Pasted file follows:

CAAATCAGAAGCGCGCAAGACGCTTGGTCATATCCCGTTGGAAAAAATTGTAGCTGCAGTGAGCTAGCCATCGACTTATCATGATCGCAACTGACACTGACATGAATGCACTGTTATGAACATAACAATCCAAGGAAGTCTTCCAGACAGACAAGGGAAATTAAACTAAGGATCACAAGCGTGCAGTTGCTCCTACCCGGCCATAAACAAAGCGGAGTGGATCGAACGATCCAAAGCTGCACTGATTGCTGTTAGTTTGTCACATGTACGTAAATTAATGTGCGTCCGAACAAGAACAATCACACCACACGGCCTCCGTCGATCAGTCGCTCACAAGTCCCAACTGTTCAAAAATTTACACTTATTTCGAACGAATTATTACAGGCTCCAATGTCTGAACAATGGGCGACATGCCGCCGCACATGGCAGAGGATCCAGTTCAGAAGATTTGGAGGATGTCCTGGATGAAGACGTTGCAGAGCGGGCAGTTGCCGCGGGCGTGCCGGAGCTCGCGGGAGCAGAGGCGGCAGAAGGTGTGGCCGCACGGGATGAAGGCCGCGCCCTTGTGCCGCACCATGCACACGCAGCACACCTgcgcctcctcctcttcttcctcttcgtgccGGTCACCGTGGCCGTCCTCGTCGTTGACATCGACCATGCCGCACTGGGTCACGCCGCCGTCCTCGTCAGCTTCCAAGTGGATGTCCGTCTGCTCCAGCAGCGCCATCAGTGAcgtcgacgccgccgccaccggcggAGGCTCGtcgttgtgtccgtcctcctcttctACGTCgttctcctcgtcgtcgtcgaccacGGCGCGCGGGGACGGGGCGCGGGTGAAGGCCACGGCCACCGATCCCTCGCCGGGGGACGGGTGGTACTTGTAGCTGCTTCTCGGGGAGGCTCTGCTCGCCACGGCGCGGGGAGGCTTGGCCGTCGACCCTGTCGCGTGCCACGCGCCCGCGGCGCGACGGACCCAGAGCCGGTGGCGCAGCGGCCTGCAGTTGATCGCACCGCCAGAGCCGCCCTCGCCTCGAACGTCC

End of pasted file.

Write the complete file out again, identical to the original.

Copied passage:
CAAATCAGAAGCGCGCAAGACGCTTGGTCATATCCCGTTGGAAAAAATTGTAGCTGCAGTGAGCTAGCCATCGACTTATCATGATCGCAACTGACACTGACATGAATGCACTGTTATGAACATAACAATCCAAGGAAGTCTTCCAGACAGACAAGGGAAATTAAACTAAGGATCACAAGCGTGCAGTTGCTCCTACCCGGCCATAAACAAAGCGGAGTGGATCGAACGATCCAAAGCTGCACTGATTGCTGTTAGTTTGTCACATGTACGTAAATTAATGTGCGTCCGAACAAGAACAATCACACCACACGGCCTCCGTCGATCAGTCGCTCACAAGTCCCAACTGTTCAAAAATTTACACTTATTTCGAACGAATTATTACAGGCTCCAATGTCTGAACAATGGGCGACATGCCGCCGCACATGGCAGAGGATCCAGTTCAGAAGATTTGGAGGATGTCCTGGATGAAGACGTTGCAGAGCGGGCAGTTGCCGCGGGCGTGCCGGAGCTCGCGGGAGCAGAGGCGGCAGAAGGTGTGGCCGCACGGGATGAAGGCCGCGCCCTTGTGCCGCACCATGCACACGCAGCACACCTgcgcctcctcctcttcttcctcttcgtgccGGTCACCGTGGCCGTCCTCGTCGTTGACATCGACCATGCCGCACTGGGTCACGCCGCCGTCCTCGTCAGCTTCCAAGTGGATGTCCGTCTGCTCCAGCAGCGCCATCAGTGAcgtcgacgccgccgccaccggcggAGGCTCGtcgttgtgtccgtcctcctcttctACGTCgttctcctcgtcgtcgtcgaccacGGCGCGCGGGGACGGGGCGCGGGTGAAGGCCACGGCCACCGATCCCTCGCCGGGGGACGGGTGGTACTTGTAGCTGCTTCTCGGGGAGGCTCTGCTCGCCACGGCGCGGGGAGGCTTGGCCGTCGACCCTGTCGCGTGCCACGCGCCCGCGGCGCGACGGACCCAGAGCCGGTGGCGCAGCGGCCTGCAGTTGATCGCACCGCCAGAGCCGCCCTCGCCTCGAACGTCC